Il Primo Ministro greco Lucas Papademos riceve l'approvazione del governo su tagli al bilancio che corrispondono al 7% del Pil nei prossimi tre anni e su una ristrutturazione finalizzata a ridurre di €100 mld gli oltre €200 mld di debito detenuto dai creditori privati, atteso il voto del parlamento • Standard & Poor's declassa il merito creditizio di 34 banche italiane tra cui UniCredit a BBB+ da A, Intesa Sanpaolo a BBB+ da A e Banca Monte dei Paschi di Siena a BBB da BBB+, S&P anticipa "una redditività decisamente debole per le banche italiane nei prossimi anni" • La produzione industriale italiana aumenta a dicembre +1,4% da novembre +0,3%, oltre le stime degli economisti +0,5%, anche se i dati del quarto trimestre -2,1% suggeriscono che la terza economia della zona euro è entrata nella seconda recessione dal 2009 • I Btp decennali salgono per la quinta settimana consecutiva, il periodo di recupero più lungo in oltre cinque anni, la prossima settimana il Tesoro vende €4 mld di buoni al 6% con scadenza 2014 • L'euro cala dal massimo di due mesi contro il dollaro, il mercato azionario europeo cala dal massimo di sei settimane e l'azionario Usa registra la prima settimana di perdite del 2012 dopo che i ministri delle finanze europee non hanno concesso il pacchetto di aiuto necessario a prevenire il collasso economico della Grecia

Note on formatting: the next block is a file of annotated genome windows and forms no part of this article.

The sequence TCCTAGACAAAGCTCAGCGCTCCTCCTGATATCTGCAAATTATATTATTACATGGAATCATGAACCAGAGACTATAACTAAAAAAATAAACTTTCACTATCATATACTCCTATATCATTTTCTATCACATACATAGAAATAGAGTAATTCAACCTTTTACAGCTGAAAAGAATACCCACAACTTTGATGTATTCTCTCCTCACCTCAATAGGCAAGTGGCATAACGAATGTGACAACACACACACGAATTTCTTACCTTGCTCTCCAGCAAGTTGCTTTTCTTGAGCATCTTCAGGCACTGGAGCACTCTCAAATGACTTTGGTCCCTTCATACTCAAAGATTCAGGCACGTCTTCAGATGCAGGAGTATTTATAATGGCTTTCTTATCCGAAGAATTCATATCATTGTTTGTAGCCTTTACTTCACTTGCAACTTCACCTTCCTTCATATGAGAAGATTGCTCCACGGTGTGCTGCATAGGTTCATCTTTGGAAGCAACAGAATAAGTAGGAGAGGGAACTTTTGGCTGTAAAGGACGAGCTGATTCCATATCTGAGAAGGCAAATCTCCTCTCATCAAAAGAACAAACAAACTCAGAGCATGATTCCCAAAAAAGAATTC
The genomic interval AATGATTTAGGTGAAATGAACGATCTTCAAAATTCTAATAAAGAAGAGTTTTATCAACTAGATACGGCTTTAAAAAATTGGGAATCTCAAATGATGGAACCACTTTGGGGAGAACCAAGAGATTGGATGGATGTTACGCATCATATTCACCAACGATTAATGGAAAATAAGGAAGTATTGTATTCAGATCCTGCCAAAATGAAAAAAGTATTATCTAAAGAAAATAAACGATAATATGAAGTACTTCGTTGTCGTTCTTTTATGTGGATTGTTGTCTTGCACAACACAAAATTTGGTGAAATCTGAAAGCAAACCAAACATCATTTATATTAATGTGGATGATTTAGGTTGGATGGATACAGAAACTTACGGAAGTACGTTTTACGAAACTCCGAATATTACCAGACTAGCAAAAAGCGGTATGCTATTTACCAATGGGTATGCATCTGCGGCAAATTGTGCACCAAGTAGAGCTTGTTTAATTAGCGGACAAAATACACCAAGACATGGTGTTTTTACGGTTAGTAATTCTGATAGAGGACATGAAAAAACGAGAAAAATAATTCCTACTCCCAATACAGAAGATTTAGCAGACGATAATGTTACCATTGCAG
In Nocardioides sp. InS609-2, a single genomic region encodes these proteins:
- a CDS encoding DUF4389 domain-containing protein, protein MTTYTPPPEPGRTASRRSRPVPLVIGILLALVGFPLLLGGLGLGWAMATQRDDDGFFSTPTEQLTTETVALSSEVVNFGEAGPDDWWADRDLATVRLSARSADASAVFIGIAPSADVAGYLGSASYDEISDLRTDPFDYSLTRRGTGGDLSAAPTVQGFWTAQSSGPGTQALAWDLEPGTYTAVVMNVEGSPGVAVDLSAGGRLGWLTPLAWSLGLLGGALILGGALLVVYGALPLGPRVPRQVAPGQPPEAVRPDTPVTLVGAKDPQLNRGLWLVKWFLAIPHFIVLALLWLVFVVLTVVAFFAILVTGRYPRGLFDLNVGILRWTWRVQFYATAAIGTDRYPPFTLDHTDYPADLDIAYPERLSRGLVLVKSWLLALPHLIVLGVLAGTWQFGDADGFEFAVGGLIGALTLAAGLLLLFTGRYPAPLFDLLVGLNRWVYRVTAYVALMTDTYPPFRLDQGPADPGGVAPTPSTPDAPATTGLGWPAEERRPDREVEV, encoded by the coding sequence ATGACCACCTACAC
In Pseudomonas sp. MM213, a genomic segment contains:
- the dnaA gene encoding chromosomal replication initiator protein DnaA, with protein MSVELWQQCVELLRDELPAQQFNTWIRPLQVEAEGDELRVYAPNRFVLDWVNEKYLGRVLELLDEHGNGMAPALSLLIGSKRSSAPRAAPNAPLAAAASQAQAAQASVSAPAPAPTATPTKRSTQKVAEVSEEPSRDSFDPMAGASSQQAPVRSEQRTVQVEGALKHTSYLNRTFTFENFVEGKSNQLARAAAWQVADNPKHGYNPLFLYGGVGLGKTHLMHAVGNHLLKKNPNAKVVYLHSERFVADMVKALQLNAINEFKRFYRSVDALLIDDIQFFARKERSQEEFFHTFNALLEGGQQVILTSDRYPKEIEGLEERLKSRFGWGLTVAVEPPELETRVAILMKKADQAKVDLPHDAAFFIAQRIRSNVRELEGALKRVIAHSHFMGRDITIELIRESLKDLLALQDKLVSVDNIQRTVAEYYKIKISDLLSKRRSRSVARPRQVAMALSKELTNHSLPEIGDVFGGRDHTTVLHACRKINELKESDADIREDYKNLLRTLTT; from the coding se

martedì 11 settembre 2012

Market Comment - September 11

(Marco Bonelli) Does the secret perception of its inability to stimulate growth prevent the Fed from launching QE3?

With little data releases scheduled this week, all eyes will be on the two main events, the decision of the German Constitutional Court on the legitimacy of the ESM on September 12 and the decision from the FOMC meeting on September 13. While it's hard to imagine that the court decision will turn out negative (which would threaten the small steps of finding a solution to the crisis and undermine the fragile confidence even more), the answer of the outcome of the FOMC meeting is far less certain, although "consensus expectations" imply an almost 100% "certainty" among market participants that the Fed will move into action!

The highest bullish option bets on commodities since May 2011 and basic materials among the best performing sectors on Thursday and Friday also point to some degree of complacency in regard of an imminent implementation of further asset purchases by the Fed (the remaining complacency stems from the confidence of an economic turnaround in China). Finally, wild swings in the USD in reaction to every word from Ben Bernanke and the decisive break of the 1-year uptrend (81.02) and 200day MA (80.75) of the DXY Dollar Index on Friday following the disappointing labor report also reflect the expectation of more monetary policy easing.

§  Without openly admitting it, the members of the FOMC are probably (somewhat) aware that two massive QE operations and the current 'Operation Twist' only had limited effects to economic growth, so questions are valid how effective a third round of outright bond purchases will be and the Fed is probably aware of it.

§  Ben Bernanke himself pointed to some negative consequences of a substantial further expansion of the Fed's balance sheet and a prominent study by the Federal Reserve Bank of Dallas outlined undesirable long-term effects by an ultra-easy monetary policy that already relies mostly on unconventional tools to (supposedly) fulfill its mandate.